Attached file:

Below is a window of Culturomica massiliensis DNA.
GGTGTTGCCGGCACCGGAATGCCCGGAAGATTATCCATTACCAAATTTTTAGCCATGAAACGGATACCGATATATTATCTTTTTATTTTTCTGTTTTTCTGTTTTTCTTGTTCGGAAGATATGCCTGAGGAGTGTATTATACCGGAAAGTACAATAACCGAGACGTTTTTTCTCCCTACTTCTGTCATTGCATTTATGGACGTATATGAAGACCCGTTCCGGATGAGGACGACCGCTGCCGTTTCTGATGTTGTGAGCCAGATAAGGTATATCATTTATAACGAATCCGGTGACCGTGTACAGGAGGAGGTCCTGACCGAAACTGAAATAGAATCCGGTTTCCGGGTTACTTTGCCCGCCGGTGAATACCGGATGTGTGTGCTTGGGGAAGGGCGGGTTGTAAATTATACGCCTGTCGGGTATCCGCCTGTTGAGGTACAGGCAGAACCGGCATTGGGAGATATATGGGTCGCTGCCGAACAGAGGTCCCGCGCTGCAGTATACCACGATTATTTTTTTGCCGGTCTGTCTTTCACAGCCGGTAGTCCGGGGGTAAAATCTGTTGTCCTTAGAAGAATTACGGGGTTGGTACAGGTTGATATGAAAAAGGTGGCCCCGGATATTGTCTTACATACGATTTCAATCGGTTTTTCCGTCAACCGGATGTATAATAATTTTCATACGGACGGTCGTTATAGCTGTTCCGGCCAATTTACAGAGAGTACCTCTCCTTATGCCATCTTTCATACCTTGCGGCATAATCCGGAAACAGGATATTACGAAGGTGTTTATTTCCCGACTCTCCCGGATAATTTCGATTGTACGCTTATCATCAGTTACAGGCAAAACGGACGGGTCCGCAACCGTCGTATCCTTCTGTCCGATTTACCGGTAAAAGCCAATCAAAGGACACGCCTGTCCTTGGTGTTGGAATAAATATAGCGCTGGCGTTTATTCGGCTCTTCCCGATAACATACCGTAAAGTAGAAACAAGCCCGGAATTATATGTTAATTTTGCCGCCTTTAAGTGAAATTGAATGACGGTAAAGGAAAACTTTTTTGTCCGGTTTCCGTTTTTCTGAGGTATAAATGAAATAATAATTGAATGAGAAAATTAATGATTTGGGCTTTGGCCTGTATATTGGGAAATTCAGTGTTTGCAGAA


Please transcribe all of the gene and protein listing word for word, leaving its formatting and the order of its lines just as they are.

Below is a window of Culturomica massiliensis DNA.
GGTGTTGCCGGCACCGGAATGCCCGGAAGATTATCCATTACCAAATTTTTAGCCATGAAACGGATACCGATATATTATCTTTTTATTTTTCTGTTTTTCTGTTTTTCTTGTTCGGAAGATATGCCTGAGGAGTGTATTATACCGGAAAGTACAATAACCGAGACGTTTTTTCTCCCTACTTCTGTCATTGCATTTATGGACGTATATGAAGACCCGTTCCGGATGAGGACGACCGCTGCCGTTTCTGATGTTGTGAGCCAGATAAGGTATATCATTTATAACGAATCCGGTGACCGTGTACAGGAGGAGGTCCTGACCGAAACTGAAATAGAATCCGGTTTCCGGGTTACTTTGCCCGCCGGTGAATACCGGATGTGTGTGCTTGGGGAAGGGCGGGTTGTAAATTATACGCCTGTCGGGTATCCGCCTGTTGAGGTACAGGCAGAACCGGCATTGGGAGATATATGGGTCGCTGCCGAACAGAGGTCCCGCGCTGCAGTATACCACGATTATTTTTTTGCCGGTCTGTCTTTCACAGCCGGTAGTCCGGGGGTAAAATCTGTTGTCCTTAGAAGAATTACGGGGTTGGTACAGGTTGATATGAAAAAGGTGGCCCCGGATATTGTCTTACATACGATTTCAATCGGTTTTTCCGTCAACCGGATGTATAATAATTTTCATACGGACGGTCGTTATAGCTGTTCCGGCCAATTTACAGAGAGTACCTCTCCTTATGCCATCTTTCATACCTTGCGGCATAATCCGGAAACAGGATATTACGAAGGTGTTTATTTCCCGACTCTCCCGGATAATTTCGATTGTACGCTTATCATCAGTTACAGGCAAAACGGACGGGTCCGCAACCGTCGTATCCTTCTGTCCGATTTACCGGTAAAAGCCAATCAAAGGACACGCCTGTCCTTGGTGTTGGAATAAATATAGCGCTGGCGTTTATTCGGCTCTTCCCGATAACATACCGTAAAGTAGAAACAAGCCCGGAATTATATGTTAATTTTGCCGCCTTTAAGTGAAATTGAATGACGGTAAAGGAAAACTTTTTTGTCCGGTTTCCGTTTTTCTGAGGTATAAATGAAATAATAATTGAATGAGAAAATTAATGATTTGGGCTTTGGCCTGTATATTGGGAAATTCAGTGTTTGCAGAA